A new study has suggested that vegetarians lose nearly twice as much weight as those following a standard diet.
Researchers worked with subjects suffering from type II diabetes, and randomly assigned them to two groups.
All the participants had a body mass index (BMI) over 25, meaning they were overweight.
The first of the groups was then offered a vegetarian diet, with the other being provided with a standard weight loss diet.
And those on the vegetarian diet lost more weight and body fat over the course of the study.
In order to ensure that results were consistent, calorie consumption was reduced for all subjects by 500 on a daily basis.
The vegetarian diet consisted of leafy vegetables, nuts, fruit, and grains, while the weight loss diet was a standard nutritional approach for those suffering from diabetes.
After six months, researchers found those in the vegetarian group had lost about twice as much weight.
The study was carried out by researchers from the Institute for Clinical and Experimental medicine, Charles University, and the Institute of Endocrinology, all in the Czech Republic, and the Physicians Committee for Responsible Medicine in the US.
It was funded by a project grant from the Ministry of Health in Prague, and published in the peer-reviewed Journal of the American College of Nutrition on an open access basis.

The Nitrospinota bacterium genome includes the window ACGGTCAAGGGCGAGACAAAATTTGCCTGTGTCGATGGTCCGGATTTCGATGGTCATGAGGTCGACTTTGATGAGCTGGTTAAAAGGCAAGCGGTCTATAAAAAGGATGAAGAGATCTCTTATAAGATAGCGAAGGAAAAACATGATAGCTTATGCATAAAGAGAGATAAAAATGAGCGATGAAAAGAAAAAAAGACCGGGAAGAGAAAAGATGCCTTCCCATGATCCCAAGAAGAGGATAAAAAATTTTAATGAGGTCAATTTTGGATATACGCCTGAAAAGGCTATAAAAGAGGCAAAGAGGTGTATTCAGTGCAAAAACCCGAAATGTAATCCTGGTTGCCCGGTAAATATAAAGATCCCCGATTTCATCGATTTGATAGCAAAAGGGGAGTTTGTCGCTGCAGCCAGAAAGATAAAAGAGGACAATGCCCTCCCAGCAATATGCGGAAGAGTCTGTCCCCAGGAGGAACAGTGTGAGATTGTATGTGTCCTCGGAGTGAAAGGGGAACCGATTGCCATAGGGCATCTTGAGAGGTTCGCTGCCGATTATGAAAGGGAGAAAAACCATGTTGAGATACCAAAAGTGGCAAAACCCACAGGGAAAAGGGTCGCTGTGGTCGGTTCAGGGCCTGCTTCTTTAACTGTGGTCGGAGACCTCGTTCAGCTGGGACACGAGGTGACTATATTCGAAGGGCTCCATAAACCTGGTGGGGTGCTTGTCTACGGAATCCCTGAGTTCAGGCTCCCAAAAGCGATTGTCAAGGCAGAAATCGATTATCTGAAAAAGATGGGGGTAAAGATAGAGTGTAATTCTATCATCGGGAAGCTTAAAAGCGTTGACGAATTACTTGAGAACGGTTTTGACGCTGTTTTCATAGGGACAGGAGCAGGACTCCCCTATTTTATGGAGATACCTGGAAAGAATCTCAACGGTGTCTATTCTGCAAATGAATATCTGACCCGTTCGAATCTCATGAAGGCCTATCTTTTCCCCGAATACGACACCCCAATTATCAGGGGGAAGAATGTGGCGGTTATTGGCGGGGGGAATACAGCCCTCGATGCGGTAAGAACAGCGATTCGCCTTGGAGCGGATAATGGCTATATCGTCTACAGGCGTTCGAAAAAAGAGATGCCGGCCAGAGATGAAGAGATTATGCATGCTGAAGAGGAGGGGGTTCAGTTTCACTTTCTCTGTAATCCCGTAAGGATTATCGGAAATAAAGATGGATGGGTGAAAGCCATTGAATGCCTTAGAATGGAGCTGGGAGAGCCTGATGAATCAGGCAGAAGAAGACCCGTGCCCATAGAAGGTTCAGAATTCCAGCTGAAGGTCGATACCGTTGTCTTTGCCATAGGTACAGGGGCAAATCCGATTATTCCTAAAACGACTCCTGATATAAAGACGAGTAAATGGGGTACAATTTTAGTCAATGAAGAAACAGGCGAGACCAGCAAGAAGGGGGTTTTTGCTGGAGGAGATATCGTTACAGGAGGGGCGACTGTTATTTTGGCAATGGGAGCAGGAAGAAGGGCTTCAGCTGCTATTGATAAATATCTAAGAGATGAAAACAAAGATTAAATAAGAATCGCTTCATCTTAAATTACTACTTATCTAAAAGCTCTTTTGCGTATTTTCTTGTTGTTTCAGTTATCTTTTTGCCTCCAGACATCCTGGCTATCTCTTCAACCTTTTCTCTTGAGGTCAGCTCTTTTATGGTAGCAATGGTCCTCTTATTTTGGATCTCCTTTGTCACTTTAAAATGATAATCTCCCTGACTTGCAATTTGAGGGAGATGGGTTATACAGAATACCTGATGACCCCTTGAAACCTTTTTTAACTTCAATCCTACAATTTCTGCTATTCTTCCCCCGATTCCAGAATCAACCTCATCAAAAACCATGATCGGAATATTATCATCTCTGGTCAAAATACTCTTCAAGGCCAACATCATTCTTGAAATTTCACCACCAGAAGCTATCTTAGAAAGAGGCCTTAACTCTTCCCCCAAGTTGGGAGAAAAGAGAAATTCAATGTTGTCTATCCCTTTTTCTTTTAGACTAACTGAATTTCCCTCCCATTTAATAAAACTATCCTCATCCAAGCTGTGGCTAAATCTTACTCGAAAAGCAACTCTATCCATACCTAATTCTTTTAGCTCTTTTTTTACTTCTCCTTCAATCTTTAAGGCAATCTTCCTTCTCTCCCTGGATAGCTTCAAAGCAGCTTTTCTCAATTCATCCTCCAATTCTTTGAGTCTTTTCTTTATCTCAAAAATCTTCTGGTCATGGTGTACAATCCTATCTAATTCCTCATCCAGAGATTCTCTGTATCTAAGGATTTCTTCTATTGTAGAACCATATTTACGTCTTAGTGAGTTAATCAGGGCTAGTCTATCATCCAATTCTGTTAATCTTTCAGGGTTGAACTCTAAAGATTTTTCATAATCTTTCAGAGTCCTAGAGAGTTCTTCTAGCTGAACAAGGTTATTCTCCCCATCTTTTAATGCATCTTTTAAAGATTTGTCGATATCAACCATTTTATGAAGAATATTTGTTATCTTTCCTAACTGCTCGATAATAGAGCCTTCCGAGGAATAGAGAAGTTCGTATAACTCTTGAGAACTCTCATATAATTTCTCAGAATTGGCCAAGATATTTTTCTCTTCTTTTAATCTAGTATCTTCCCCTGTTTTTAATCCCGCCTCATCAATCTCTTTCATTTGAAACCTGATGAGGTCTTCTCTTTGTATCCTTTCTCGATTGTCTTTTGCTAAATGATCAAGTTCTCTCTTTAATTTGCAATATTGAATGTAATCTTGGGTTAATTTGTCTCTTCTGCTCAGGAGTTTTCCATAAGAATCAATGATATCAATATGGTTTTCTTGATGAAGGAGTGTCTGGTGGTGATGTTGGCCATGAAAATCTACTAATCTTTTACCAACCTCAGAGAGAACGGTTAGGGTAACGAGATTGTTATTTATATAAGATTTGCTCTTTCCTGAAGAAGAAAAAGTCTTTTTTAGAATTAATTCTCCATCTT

Media coverage of the study has generally been pretty good, although a little note was made of the fact that relatively small numbers were involved in the study.
Researchers also found that those participating in the study found it easier to stick to the vegetarian diet, although it is impossible to draw broad conclusions from this anomaly.
Overall, participants lost 6.2kg (95% confidence interval [CI] -6.6 to -5.3) on the vegetarian diet, versus 3.2kg (95% CI -3.7 to -2.5) on the standard weight loss diet.
The authors concluded that their data “indicates that a vegetarian diet is more effective in reducing subfascial fat and tends to also reduce intramuscular fat more than a conventional hypocaloric diabetic diet.”
But the researchers also acknowledged that there were limitations in both the data and conclusions.
“Our data suggest the importance of both subcutaneous and subfascial fat in relationship to glucose and lipid metabolism. Further research is needed to determine how dietary interventions with different diet composition can influence thigh fat distribution in relationship to glucose and lipid metabolism.”
While vegetarian diets can certainly be useful for losing weight, a tailored approach provided by a professional dietician should still be considered advisable.